Freeze the ice cream according to the directions with your particular ice cream machine.

Makes almost 1 quart

Friday, November 6, 2009

felicita's pesto recipe

I'm home in San Francisco and in the middle of a fall harvest cooking class in my kitchen and still I can't get the Cinque Terre out of my head. I'm supposed to be thinking clove zabaglione, roasted fall vegetables, braised beef in Cabernet and poached pears but I keep flashing back to basil, pine nuts and fruity Ligurian olive oil.

I remember hearing years ago that in Liguria, where pesto reigns supreme, they never pick basil over 6-inches tall. After being there, I now know that to be true but there's a whole lot more to the story.

The first class I had with my students in the Cinque Terre, I invited Felicita, the owner of the albergo, to come and show us how she makes pesto. After all her family has been in the Cinque Terre for generations, she'd have to be pretty good at it.

We all think we know how to make pesto. Throw all the ingredients into the food processor and pulse until you have a bright green puree. Nope, not here, think again!

You can't start with just any basil. It has to be Genovese basil and it's true, it can't be taller than 6-inches. The leaves have to be small and really tender. Pick the leaves from the stem meticulously making sure you don't get any stem whatsoever. Wash the basil and place it on towels to dry. There can't be any water on the basil at all.

Now you need a mortar and pestle. Felicita's mortar was passed to her from her mother who got it from her mother. She thinks it's about 100 years old.

What about the pestle? It has to be made of beech wood, she told us. (The next day after our lesson, I got so excited when I saw a man selling beech wood pestles in the market. I bought one but had to draw the line when it came to the 25 pound mortar! I've carried a lot of things home in my suitcase but not this time.)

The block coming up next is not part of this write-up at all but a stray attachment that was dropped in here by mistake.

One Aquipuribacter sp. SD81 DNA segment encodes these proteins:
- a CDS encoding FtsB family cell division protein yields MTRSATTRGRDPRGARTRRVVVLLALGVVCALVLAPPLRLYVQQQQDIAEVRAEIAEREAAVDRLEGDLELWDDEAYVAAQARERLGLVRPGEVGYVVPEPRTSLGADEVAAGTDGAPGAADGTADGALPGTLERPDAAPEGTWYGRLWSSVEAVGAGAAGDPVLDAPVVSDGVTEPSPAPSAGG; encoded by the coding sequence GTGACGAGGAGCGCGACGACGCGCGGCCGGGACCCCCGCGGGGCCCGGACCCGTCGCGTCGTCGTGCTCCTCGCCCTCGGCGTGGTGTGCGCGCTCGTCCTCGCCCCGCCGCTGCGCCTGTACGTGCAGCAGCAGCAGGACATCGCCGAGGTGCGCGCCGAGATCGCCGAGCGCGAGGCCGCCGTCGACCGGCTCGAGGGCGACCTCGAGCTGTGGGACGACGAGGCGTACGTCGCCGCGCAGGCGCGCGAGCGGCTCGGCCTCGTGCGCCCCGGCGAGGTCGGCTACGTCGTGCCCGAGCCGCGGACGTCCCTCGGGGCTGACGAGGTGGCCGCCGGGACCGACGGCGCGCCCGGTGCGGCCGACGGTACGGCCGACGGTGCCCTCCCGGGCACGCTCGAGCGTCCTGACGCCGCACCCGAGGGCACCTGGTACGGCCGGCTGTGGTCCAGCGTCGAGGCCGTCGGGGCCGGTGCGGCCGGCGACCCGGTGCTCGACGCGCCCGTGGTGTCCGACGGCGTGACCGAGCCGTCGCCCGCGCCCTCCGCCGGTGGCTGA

You place the basil (two big handfuls for two people or about 80 leaves) in the mortar and with the pestle you grind the basil until there's shinny green liquid at the bottom mortar and the basil is pulverized. Next you add a clove of garlic and continue with the pestle until the garlic is also pulverized. Add about 2 tablespoons of Italian pine nuts (Felicita picks them herself from her trees) and mash them until the mixture is a paste.

She said some people like to add a combination of Pecorino and Parmigiano but it's all personal preference. She prefers a good handful of Parmigiano and again she grinds the mixture to make a paste. And finally don't forget a good splash of Liguriuan olive oil and mash until you have a creamy consistency.

I slathered as much as I could on a tiny wedge of bread. How was it? It had to be the sweetest, most delicate, bright emerald green pesto I've ever tasted. I thought about the pesto we make with strong, bitter, tough basil... How did I feel after that lesson with Felicita? Like I couldn't make pesto again anywhere outside Liguria.

How often does Felicita eat pesto? "At least 3 to 4 times a week!" she said.

I can see why!